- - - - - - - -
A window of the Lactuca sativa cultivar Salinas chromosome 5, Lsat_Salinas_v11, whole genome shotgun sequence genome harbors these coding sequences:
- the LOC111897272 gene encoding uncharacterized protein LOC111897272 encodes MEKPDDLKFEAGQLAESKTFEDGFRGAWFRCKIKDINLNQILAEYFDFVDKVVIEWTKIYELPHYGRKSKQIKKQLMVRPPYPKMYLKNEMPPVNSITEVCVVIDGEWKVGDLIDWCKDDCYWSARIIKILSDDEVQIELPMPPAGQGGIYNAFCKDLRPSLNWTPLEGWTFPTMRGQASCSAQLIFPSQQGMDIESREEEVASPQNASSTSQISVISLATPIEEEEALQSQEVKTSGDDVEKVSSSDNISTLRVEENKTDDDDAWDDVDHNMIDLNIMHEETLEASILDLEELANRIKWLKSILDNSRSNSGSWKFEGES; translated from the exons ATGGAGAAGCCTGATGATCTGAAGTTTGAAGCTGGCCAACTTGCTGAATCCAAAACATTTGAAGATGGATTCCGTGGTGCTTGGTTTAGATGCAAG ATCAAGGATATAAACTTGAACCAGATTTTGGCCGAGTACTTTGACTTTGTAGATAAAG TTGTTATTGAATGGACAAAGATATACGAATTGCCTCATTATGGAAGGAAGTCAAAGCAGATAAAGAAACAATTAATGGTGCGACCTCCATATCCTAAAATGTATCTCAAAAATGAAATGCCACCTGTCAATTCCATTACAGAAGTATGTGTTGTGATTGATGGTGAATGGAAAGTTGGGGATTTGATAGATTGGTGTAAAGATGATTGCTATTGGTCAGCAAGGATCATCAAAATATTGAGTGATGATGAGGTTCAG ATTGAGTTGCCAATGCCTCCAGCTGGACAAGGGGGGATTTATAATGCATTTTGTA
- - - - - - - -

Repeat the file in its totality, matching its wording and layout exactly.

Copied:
A window of the Lactuca sativa cultivar Salinas chromosome 5, Lsat_Salinas_v11, whole genome shotgun sequence genome harbors these coding sequences:
- the LOC111897272 gene encoding uncharacterized protein LOC111897272 encodes MEKPDDLKFEAGQLAESKTFEDGFRGAWFRCKIKDINLNQILAEYFDFVDKVVIEWTKIYELPHYGRKSKQIKKQLMVRPPYPKMYLKNEMPPVNSITEVCVVIDGEWKVGDLIDWCKDDCYWSARIIKILSDDEVQIELPMPPAGQGGIYNAFCKDLRPSLNWTPLEGWTFPTMRGQASCSAQLIFPSQQGMDIESREEEVASPQNASSTSQISVISLATPIEEEEALQSQEVKTSGDDVEKVSSSDNISTLRVEENKTDDDDAWDDVDHNMIDLNIMHEETLEASILDLEELANRIKWLKSILDNSRSNSGSWKFEGES; translated from the exons ATGGAGAAGCCTGATGATCTGAAGTTTGAAGCTGGCCAACTTGCTGAATCCAAAACATTTGAAGATGGATTCCGTGGTGCTTGGTTTAGATGCAAG ATCAAGGATATAAACTTGAACCAGATTTTGGCCGAGTACTTTGACTTTGTAGATAAAG TTGTTATTGAATGGACAAAGATATACGAATTGCCTCATTATGGAAGGAAGTCAAAGCAGATAAAGAAACAATTAATGGTGCGACCTCCATATCCTAAAATGTATCTCAAAAATGAAATGCCACCTGTCAATTCCATTACAGAAGTATGTGTTGTGATTGATGGTGAATGGAAAGTTGGGGATTTGATAGATTGGTGTAAAGATGATTGCTATTGGTCAGCAAGGATCATCAAAATATTGAGTGATGATGAGGTTCAG ATTGAGTTGCCAATGCCTCCAGCTGGACAAGGGGGGATTTATAATGCATTTTGTA